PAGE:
• Bill – no, the article wasn’t written with a fountain pen! I’m more of a letter writer, note-taker and signature guy with my pens!

    Andrea – Thanks for the comments! I also have no idea why some pens do not include a converter! Completely agree!

    sd10521 – yep, I like hearing your comment. How the nib performs is more important than how the ink gets into the pen, my opinion.

    Stephanie – correct. Wearing of the converter or feed nipple is rare. I’ve only seen it happen a few times. However, since the repair is so easy, maybe it’s happened more to our pens, and the customer never bothered to even let me know, and handled it themselves! In any case, it definitely is rare, and personally, I wouldn’t make that a factor when deciding if a converter filler is right for you.

  • Pedro Persson

    I can sure see the advantages of a C/C filler and am no longer a snob, but I still do prefer piston fillers due to their greater capacity, usual smoother operation and the pure subjective cool factor; to me they are a more complete machine. Maintenance is sure a disadvantage of piston fillers, but that can be mitigated by systems that can be easily disassembled even without tools, or at least give access to the ink reservoir. I think it’s safe to say that the worst system out there are captive converters, normally they offer the disadvantages of both and none of the advantages, with a reek of lazy engineering just to have a piston filler.

    One thing I would like is more C/C pens with O-rings and other types of seals to make then ready to be used as eyedroppers or at least make the conversion easier. And that more C/C pens could come with ink windows like your do.

    Talking about eyedroppers, do you think a shut-off valve is really needed? Wouldn’t a hermit cap be enough to avoid leakage if that is a problem at all with modern feeds? While they are cool and all they do look like an over-complication on eyedroppers and plunger fillers, and quite frankly leaving a gap on the knob/blind-cap when in "open" is off-putting.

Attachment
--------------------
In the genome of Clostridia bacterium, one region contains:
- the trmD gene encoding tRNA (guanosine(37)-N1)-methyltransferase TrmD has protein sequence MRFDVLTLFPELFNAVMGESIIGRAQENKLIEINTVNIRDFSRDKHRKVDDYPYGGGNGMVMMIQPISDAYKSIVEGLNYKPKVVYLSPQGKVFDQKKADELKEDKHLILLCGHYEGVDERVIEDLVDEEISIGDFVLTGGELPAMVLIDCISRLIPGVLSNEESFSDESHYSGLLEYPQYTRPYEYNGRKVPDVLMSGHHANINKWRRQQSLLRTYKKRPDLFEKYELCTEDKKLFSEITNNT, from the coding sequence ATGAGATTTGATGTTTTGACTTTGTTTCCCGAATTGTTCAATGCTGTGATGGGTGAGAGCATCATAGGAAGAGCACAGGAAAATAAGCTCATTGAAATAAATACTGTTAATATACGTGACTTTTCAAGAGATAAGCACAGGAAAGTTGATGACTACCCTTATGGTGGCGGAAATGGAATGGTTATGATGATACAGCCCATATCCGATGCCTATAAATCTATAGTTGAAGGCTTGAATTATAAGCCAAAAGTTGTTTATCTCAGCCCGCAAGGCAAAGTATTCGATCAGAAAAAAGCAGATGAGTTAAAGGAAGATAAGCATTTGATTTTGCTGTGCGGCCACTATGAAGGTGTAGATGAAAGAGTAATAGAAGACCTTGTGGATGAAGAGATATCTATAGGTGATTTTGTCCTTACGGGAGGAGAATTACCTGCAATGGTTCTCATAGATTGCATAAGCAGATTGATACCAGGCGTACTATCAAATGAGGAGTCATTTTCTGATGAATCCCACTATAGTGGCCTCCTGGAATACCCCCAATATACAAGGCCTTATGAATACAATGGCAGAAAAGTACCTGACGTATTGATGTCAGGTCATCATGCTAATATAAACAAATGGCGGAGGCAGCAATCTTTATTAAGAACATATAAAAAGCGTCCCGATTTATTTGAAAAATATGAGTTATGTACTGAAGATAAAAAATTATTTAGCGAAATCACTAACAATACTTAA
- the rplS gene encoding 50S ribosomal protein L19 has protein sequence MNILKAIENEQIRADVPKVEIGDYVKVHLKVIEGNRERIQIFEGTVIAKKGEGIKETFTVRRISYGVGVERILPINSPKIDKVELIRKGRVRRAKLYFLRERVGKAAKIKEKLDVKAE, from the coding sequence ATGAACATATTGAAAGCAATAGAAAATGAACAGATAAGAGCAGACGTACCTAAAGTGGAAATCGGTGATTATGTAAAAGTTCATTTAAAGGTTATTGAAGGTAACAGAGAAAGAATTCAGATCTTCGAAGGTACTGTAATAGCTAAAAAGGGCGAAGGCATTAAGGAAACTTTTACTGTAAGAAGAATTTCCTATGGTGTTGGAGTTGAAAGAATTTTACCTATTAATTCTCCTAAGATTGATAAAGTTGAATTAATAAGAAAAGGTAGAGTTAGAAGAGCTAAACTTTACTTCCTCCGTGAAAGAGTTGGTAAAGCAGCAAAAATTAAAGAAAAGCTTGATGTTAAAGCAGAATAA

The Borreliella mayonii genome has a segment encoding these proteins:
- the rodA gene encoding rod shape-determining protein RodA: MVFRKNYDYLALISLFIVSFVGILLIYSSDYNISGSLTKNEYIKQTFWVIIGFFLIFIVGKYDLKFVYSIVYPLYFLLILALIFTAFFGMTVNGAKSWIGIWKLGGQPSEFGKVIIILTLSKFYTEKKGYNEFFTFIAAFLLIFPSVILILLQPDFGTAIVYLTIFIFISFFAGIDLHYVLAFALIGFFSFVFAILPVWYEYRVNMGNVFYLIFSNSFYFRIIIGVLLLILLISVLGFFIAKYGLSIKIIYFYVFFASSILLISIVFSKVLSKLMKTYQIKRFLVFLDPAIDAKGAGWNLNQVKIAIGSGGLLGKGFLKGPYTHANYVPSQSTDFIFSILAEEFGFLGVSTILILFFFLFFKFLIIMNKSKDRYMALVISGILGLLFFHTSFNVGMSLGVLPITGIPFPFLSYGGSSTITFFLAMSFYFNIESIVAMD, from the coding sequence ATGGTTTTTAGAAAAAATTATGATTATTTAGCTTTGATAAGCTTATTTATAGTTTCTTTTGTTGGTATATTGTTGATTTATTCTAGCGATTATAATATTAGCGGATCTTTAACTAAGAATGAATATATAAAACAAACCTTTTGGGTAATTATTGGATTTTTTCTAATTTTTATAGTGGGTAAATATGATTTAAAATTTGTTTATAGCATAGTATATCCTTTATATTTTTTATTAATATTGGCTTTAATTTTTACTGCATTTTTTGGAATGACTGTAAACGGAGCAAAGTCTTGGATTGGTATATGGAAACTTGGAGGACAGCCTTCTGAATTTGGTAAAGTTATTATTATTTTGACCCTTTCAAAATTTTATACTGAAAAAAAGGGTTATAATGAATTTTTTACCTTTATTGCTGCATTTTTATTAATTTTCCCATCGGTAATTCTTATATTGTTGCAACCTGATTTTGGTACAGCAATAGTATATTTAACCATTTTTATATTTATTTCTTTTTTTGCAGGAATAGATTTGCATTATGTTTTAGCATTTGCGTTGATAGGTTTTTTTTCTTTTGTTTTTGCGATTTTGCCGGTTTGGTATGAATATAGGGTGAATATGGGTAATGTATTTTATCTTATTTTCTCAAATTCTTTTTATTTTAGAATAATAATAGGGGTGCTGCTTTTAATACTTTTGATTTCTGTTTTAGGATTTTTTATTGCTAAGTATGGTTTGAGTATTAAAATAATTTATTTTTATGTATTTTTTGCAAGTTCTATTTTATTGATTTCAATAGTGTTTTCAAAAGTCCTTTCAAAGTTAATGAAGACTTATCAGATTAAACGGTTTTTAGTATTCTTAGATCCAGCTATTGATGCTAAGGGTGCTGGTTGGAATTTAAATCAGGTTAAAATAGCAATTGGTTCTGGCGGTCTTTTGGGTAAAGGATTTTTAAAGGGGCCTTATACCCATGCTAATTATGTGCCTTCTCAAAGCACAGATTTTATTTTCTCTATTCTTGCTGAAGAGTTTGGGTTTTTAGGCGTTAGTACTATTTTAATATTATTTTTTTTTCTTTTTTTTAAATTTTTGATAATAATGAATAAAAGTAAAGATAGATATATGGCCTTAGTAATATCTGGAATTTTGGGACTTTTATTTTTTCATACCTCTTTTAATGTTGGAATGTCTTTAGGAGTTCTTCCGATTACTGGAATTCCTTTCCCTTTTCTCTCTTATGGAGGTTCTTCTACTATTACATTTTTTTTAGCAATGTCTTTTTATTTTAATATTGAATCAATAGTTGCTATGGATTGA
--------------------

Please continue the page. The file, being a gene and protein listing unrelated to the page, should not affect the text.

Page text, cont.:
• Hi Pedro. All good comments, thanks! When it comes to the eyedroppers with shutoff valves, I’ll be honest, I don’t understand it. I don’t really know what the advantage is. I’m not putting the system down, I just don’t know what it really does, except shut off ink flow, and I don’t see how this is necessary. I think that someone needs to give me more information as to the advantages.

  • Christoph

    Hi Brian,

    the nice/unique thing about your company: You offer different/crazy methods of filling a pen. Cartridge/converter pens works fine, thats right. But we pen fans want sometimes something different… I

  • Thanks for the kind words, Christoph!

  • Otter1

    For me, and I suspect others, the knocks against converter fillers are mostly guilt by association. I tend to buy and use vintage pens from the 1930s to 1950s, and enjoy using most of them, whether piston, lever filler, or whatever–mostly because of the semi-flex nibs. When I have purchased a modern pen, they tend to be cartridge fillers with stiff nibs, and after the initial infatuation period, they get put aside—it isn’t the filler, it’s the fact that it is a modern pen I guess. The only modern pens that stay in the rotation are my Lamy 2000 (piston), Pilot VP (cartridge), and my MB 149 (piston). To be fair I haven’t tried one of yours yet, but your Beaumont is on my ‘to buy’ list…